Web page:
Cashing in small pensions 'more popular'
A rising number of retirees are cashing in their pension pots but the amount they typically withdraw has fallen, figures show.
Savers can now cash in their pension pot from the age of 55.
When the access was permitted for the first time last year, people were taking out sums averaging close to £20,000.
The latest tax authority figures show typical withdrawals have fallen to about £10,000.
This is evidence of retirees using the pension reforms to cash in smaller pension pots or taking part of their savings in cash while leaving the rest invested in a scheme.
Previous research has suggested that the most popular use of the cash is for home improvements.
- People aged 55 and over can withdraw any amount from a defined contribution (DC) scheme, subject to income tax
- Tax changes make it easier to pass pension savings on to descendants
- Many people with defined benefits (DB) schemes will be allowed to transfer to DC plans
- All retirees have access to free guidance from the government's Pension Wise service
Since April 2015, those aged 55 and over have been able to cash in their pension pot, assuming, in most cases, that they have not already bought an annuity (a retirement income).
In doing so, they pay no tax on the first 25% of these funds, but pay the normal rate of tax on the rest. Other options include buying an annuity or drawing down an income from their pension pot.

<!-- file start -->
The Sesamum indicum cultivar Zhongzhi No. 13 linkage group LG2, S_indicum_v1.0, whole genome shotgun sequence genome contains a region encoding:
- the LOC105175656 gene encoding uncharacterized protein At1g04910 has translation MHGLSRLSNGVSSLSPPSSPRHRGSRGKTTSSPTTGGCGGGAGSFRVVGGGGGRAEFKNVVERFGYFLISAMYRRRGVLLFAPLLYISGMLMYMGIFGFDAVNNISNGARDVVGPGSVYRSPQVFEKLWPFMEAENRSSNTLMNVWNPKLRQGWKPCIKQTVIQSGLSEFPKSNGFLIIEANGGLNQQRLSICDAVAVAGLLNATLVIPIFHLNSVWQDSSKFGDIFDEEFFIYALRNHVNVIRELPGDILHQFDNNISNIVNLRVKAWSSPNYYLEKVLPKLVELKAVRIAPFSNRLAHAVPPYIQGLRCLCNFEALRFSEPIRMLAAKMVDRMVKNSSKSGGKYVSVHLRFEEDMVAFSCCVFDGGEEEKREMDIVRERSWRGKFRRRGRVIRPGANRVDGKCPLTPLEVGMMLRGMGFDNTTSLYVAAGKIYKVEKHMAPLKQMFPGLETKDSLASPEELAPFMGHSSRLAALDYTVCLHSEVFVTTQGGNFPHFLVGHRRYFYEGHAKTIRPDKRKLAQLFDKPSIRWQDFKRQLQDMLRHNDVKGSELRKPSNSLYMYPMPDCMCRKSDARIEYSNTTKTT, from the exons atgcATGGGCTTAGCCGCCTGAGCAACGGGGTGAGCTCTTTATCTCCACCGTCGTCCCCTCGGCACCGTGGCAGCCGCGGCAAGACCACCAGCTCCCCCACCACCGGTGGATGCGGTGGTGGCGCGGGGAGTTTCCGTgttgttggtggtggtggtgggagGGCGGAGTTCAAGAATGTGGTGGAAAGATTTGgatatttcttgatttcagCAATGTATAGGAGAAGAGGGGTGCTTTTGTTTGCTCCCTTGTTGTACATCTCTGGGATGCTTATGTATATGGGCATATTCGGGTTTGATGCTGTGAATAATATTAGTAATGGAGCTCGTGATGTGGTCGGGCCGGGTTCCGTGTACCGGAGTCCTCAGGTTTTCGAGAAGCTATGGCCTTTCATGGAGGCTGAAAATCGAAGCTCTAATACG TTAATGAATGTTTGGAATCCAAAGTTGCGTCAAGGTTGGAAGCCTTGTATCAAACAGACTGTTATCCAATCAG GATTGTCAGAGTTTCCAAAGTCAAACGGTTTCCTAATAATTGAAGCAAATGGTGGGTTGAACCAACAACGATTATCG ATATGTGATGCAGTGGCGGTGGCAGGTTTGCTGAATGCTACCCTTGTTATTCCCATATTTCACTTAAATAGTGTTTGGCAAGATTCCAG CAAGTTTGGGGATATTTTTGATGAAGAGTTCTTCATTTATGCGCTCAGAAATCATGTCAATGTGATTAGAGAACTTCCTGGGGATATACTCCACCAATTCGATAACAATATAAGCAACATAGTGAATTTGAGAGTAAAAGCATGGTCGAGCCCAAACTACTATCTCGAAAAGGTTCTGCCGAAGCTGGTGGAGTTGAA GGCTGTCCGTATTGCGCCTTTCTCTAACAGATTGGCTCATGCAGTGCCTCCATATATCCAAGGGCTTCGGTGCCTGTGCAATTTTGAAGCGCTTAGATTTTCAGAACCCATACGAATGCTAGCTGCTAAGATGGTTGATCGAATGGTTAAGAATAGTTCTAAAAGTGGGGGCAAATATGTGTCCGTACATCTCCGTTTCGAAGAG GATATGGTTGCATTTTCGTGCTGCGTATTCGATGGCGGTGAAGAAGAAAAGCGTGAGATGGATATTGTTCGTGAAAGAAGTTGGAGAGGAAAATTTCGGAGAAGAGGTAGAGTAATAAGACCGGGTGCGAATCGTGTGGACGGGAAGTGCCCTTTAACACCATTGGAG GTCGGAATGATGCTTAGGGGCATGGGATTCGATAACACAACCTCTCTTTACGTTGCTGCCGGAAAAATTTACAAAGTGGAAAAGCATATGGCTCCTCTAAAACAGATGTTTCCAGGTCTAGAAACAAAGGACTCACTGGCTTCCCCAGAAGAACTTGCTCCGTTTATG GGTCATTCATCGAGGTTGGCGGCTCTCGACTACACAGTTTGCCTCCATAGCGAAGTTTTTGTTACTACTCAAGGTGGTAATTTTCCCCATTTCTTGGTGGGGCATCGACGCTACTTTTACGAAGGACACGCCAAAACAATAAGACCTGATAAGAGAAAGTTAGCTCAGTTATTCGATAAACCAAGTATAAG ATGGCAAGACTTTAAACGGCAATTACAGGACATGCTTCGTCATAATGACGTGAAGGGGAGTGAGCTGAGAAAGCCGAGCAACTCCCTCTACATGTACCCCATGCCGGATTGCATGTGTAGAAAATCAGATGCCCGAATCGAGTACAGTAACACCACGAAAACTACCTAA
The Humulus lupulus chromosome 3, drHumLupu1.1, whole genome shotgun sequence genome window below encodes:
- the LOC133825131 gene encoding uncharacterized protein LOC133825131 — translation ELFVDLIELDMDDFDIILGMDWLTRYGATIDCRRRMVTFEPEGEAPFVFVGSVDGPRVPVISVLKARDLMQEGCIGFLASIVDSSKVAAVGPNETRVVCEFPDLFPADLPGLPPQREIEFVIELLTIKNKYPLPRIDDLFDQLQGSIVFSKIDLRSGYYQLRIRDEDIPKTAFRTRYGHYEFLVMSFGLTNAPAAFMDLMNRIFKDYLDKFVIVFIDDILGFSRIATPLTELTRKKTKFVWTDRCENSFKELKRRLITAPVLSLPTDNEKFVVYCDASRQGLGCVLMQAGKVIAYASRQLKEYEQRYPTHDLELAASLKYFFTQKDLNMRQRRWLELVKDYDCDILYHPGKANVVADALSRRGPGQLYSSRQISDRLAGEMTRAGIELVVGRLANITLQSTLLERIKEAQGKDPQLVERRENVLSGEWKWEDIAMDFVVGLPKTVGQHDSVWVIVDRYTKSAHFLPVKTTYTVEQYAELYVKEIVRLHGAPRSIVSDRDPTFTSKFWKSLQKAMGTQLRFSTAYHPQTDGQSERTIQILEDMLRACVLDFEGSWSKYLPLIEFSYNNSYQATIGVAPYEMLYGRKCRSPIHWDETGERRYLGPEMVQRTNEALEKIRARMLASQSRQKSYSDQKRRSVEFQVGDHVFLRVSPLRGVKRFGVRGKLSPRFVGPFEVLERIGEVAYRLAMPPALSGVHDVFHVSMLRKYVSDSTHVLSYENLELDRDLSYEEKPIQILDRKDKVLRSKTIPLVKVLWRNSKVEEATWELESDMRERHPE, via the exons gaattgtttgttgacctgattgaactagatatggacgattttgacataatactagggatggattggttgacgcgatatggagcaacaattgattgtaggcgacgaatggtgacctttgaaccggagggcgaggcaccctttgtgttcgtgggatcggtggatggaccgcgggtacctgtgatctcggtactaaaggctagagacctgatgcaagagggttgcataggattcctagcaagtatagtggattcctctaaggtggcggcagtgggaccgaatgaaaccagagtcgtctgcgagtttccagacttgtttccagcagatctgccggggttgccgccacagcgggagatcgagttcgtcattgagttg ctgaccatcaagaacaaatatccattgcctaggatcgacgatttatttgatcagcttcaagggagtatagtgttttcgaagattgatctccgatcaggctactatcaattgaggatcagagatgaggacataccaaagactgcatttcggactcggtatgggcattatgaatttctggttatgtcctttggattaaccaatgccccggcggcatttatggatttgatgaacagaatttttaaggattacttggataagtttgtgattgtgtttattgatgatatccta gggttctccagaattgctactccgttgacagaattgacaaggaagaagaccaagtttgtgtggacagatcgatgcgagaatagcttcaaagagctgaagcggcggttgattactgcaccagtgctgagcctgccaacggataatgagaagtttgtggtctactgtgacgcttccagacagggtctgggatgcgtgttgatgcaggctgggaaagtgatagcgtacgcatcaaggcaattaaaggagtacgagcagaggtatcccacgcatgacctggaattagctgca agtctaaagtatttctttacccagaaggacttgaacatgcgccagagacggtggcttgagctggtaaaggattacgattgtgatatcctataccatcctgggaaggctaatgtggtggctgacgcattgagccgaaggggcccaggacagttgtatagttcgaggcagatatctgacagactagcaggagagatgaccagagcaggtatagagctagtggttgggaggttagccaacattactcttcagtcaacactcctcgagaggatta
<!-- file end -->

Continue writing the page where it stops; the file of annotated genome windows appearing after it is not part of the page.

A total of £7.6bn has been withdrawn since the rules changed. The latest figures from HM Revenue and Customs (HMRC) show that 158,000 people accessed £1.54bn from their pension pots over the last three months.
This is a very similar total as the first three months after the reforms, but when only 84,000 people accessed their cash.
Simon Kirby, economic secretary to the Treasury, said: "These figures prove that allowing people to do what they with their hard-earned savings, whether it's buying an annuity or taking a cash lump sum, is the right thing to do."
Commentators in the industry suggest that there are some traps for retirees.
"It appears we have reached a steady level of people exercising their pension freedoms to take on average £10,000 out of their pension pots. That is enough to push someone on basic state pension into the next tax band, and almost certainly is for those who are still working," said Stephen Lowe, of provider Just Retirement.
"The risk of triggering an unexpected tax bill, of being faced with complex product choices and of being subjected to increasing scamming activity requires people to get more help."
AJ Bell senior analyst Tom Selby said: "The pension freedom reforms were designed to both boost flexibility and make pensions more attractive. At the moment, the barometer of success seems to be focused purely on withdrawal rates, whereas the real success will be whether people are saving more."
He said that fraud losses in the period following the introduction of pension reforms could be higher than initial estimates.
Previously, it was thought some £10.6m of pension fraud losses had been reported to City of London Police in the six months after April 2015. The updated figure has been revised up to £13.3m, 25% higher than the original estimate.